During and after the Civil War, the US government used Fort Jefferson as a prison for hundreds of military deserters and convicts, mostly from Union forces. However, a civilian was the most famous prisoner at the fort. After narrowly escaping the death sentence by a single vote, Dr Samuel A. Mudd was convicted by a military commission to a life of incarceration at Fort Jefferson. He arrived in July 1865 with three other conspirators in the assasination of President Abraham Lincoln. In four years, Dr. Mudd lived in several locations but he was kept on the second tier, above the sally port for most of his sentence. Mudd attempted escape but was caught and spent time in what is known as the dungeon. However, after chief surgeon Dr. Joseph Smith and four nurses died from yellow fever, Mudd helped treat many victims and increased overall morale at the fort. President Andrew Johnson later pardoned him in 1869.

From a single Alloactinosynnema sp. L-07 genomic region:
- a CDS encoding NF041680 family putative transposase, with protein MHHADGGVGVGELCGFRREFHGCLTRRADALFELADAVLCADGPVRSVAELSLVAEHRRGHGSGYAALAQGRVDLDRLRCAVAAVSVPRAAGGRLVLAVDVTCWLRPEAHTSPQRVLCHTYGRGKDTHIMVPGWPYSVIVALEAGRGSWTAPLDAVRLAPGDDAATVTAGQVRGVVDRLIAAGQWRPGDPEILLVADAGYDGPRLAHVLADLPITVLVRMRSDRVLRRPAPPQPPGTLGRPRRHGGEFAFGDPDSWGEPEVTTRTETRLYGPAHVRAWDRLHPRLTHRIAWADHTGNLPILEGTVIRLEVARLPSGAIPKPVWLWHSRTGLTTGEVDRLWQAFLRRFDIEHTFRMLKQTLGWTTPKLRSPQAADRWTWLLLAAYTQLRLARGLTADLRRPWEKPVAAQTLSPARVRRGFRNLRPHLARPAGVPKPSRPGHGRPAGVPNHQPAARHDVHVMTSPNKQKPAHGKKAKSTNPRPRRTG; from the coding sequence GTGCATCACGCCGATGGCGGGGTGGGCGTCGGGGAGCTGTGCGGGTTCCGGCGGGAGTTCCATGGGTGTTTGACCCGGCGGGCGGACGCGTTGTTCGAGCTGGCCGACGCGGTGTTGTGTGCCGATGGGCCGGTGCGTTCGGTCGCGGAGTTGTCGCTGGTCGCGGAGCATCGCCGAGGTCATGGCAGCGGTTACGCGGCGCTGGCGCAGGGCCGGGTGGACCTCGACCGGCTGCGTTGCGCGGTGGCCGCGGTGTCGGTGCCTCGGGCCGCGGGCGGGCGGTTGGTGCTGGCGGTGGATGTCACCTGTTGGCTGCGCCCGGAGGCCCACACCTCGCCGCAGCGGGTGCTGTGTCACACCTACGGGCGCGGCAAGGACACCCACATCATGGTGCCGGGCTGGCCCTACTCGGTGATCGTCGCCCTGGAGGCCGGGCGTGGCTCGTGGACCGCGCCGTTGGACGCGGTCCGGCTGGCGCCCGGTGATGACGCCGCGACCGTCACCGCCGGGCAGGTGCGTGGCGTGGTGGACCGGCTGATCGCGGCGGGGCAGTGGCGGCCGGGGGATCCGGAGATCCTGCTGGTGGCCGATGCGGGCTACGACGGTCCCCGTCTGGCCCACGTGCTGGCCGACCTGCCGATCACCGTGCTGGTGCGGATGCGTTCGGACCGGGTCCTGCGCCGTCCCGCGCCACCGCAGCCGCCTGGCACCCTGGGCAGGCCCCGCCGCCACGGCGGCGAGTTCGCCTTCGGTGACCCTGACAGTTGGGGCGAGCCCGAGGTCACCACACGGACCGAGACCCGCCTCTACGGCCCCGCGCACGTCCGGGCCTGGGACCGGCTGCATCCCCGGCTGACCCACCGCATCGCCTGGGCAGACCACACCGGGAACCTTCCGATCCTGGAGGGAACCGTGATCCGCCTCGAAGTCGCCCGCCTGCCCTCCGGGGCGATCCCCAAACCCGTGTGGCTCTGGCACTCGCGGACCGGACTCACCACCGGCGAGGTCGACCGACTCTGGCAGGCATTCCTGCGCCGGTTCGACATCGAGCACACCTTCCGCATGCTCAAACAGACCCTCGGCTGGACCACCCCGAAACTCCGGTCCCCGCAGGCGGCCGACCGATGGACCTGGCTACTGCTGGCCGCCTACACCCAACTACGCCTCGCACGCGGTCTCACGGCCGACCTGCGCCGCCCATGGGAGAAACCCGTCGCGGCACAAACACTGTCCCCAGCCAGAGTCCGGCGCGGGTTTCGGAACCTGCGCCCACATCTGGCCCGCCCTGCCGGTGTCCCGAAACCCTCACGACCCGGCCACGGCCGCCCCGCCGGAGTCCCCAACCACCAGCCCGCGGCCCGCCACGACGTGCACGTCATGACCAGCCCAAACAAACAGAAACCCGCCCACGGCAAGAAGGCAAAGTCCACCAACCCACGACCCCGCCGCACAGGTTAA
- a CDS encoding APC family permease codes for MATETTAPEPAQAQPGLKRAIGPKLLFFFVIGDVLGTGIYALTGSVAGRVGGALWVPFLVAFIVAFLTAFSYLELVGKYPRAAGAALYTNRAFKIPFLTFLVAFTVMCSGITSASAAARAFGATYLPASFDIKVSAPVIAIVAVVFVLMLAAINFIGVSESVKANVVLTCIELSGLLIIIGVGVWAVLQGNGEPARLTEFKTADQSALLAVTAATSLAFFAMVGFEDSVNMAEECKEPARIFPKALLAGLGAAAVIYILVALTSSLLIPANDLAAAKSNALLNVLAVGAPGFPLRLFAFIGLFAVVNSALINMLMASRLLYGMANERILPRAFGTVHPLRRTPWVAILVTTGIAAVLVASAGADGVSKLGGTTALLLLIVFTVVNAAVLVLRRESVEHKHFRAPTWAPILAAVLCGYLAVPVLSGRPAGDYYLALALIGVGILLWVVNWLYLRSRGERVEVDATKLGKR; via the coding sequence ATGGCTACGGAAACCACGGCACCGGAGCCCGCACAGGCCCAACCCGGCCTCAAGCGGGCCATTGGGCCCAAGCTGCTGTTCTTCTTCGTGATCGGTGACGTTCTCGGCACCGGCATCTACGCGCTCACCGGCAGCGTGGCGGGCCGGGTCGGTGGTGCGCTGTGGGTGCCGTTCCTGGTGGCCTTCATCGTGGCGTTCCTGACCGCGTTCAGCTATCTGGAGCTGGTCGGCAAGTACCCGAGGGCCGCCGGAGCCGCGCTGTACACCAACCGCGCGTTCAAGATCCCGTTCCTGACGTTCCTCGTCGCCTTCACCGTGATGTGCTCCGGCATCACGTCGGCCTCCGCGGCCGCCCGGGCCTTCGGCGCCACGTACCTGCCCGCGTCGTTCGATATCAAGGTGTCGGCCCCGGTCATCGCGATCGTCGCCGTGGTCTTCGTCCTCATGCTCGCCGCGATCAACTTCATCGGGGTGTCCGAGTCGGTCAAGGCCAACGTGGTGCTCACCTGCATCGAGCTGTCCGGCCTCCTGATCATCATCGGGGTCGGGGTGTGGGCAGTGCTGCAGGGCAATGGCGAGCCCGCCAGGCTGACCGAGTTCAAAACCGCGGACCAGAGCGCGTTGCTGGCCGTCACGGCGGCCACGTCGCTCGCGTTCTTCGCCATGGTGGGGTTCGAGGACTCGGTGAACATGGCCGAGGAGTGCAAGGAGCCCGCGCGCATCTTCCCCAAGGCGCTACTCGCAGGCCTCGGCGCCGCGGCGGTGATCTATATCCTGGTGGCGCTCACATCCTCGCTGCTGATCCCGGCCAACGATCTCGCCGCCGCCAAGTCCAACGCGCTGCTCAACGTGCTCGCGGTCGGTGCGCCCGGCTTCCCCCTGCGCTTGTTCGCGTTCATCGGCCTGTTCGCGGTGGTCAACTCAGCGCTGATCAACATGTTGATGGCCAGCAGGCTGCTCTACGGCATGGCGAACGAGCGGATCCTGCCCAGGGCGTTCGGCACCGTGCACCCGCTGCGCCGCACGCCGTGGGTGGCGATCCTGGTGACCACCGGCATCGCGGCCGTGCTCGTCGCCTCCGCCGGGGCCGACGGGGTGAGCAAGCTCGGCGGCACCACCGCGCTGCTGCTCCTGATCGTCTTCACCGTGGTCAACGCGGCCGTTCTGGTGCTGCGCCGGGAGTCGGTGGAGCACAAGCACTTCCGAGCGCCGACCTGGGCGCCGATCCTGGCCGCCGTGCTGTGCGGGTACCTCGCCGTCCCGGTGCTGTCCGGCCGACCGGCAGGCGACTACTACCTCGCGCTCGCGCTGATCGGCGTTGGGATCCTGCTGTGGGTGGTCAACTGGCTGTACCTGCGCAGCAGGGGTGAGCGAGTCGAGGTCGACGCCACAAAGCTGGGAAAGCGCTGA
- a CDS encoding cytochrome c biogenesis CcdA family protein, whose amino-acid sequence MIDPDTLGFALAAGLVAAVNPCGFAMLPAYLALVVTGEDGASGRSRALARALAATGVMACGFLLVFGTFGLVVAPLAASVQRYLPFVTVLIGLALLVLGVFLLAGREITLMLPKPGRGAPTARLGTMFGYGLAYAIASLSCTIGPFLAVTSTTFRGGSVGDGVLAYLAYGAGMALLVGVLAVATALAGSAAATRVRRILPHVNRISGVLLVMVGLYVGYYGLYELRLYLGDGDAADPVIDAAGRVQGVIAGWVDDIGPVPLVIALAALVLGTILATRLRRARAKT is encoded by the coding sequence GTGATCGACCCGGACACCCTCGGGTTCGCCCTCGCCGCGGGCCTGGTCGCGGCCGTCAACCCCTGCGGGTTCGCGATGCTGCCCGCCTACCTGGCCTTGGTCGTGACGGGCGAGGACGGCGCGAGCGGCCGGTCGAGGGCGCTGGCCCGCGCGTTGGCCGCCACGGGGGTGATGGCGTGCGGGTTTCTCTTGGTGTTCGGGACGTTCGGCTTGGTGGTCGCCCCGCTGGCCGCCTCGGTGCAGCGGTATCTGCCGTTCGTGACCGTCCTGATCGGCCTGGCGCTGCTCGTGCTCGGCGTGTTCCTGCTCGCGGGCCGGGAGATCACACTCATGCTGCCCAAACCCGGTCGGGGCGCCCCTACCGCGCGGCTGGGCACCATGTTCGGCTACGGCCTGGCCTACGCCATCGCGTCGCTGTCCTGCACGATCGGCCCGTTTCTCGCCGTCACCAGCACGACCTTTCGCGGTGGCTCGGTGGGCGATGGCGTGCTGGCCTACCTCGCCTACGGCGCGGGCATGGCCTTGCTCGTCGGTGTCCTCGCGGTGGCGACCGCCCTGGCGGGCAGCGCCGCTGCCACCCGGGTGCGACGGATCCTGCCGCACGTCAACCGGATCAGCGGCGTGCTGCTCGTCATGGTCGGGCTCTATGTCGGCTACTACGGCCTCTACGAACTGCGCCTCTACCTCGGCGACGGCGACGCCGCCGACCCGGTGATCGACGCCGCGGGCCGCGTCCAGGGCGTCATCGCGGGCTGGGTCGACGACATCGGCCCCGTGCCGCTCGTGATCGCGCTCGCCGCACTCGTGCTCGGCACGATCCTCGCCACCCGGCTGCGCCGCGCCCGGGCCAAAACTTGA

During the period Fort Jefferson was used as a prison wooden partitions sealed off access to parade grounds along the second level. Look around, can you see any indications this location was used to hold notorious prisoners? Dr. Mudd and three other conspirators wrote letters stating they carved small trenches in the floor to divert rain water and noted stars visible trough loop holes on the face of Fort Jefferson from the second tier.